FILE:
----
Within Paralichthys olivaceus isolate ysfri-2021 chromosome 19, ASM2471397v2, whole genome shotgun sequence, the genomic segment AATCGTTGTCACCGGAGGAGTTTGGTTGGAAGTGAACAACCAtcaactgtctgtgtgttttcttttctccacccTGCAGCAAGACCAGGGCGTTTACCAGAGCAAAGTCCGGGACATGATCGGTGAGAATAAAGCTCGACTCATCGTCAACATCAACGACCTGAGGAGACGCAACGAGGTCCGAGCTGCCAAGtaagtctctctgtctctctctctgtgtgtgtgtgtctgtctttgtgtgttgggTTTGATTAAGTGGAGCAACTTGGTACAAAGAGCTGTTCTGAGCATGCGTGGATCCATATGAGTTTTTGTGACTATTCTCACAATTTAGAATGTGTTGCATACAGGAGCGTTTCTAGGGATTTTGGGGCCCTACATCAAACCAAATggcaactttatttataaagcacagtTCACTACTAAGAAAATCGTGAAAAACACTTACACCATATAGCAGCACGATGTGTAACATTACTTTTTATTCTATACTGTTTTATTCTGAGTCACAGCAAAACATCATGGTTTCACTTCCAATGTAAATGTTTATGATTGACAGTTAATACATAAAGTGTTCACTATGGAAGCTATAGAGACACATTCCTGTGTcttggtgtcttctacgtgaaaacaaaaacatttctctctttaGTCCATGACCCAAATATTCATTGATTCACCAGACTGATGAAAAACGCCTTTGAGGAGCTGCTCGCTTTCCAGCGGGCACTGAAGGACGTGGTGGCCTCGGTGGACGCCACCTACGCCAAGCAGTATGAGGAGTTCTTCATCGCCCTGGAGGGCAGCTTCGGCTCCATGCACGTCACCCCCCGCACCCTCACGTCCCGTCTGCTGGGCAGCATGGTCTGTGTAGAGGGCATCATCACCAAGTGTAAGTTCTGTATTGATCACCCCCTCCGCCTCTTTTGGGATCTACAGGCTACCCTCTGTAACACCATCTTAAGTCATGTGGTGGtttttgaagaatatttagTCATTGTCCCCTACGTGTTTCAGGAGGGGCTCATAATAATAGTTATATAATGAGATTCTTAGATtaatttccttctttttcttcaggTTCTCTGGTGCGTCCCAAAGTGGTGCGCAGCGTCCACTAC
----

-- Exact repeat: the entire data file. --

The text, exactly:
Within Paralichthys olivaceus isolate ysfri-2021 chromosome 19, ASM2471397v2, whole genome shotgun sequence, the genomic segment AATCGTTGTCACCGGAGGAGTTTGGTTGGAAGTGAACAACCAtcaactgtctgtgtgttttcttttctccacccTGCAGCAAGACCAGGGCGTTTACCAGAGCAAAGTCCGGGACATGATCGGTGAGAATAAAGCTCGACTCATCGTCAACATCAACGACCTGAGGAGACGCAACGAGGTCCGAGCTGCCAAGtaagtctctctgtctctctctctgtgtgtgtgtgtctgtctttgtgtgttgggTTTGATTAAGTGGAGCAACTTGGTACAAAGAGCTGTTCTGAGCATGCGTGGATCCATATGAGTTTTTGTGACTATTCTCACAATTTAGAATGTGTTGCATACAGGAGCGTTTCTAGGGATTTTGGGGCCCTACATCAAACCAAATggcaactttatttataaagcacagtTCACTACTAAGAAAATCGTGAAAAACACTTACACCATATAGCAGCACGATGTGTAACATTACTTTTTATTCTATACTGTTTTATTCTGAGTCACAGCAAAACATCATGGTTTCACTTCCAATGTAAATGTTTATGATTGACAGTTAATACATAAAGTGTTCACTATGGAAGCTATAGAGACACATTCCTGTGTcttggtgtcttctacgtgaaaacaaaaacatttctctctttaGTCCATGACCCAAATATTCATTGATTCACCAGACTGATGAAAAACGCCTTTGAGGAGCTGCTCGCTTTCCAGCGGGCACTGAAGGACGTGGTGGCCTCGGTGGACGCCACCTACGCCAAGCAGTATGAGGAGTTCTTCATCGCCCTGGAGGGCAGCTTCGGCTCCATGCACGTCACCCCCCGCACCCTCACGTCCCGTCTGCTGGGCAGCATGGTCTGTGTAGAGGGCATCATCACCAAGTGTAAGTTCTGTATTGATCACCCCCTCCGCCTCTTTTGGGATCTACAGGCTACCCTCTGTAACACCATCTTAAGTCATGTGGTGGtttttgaagaatatttagTCATTGTCCCCTACGTGTTTCAGGAGGGGCTCATAATAATAGTTATATAATGAGATTCTTAGATtaatttccttctttttcttcaggTTCTCTGGTGCGTCCCAAAGTGGTGCGCAGCGTCCACTAC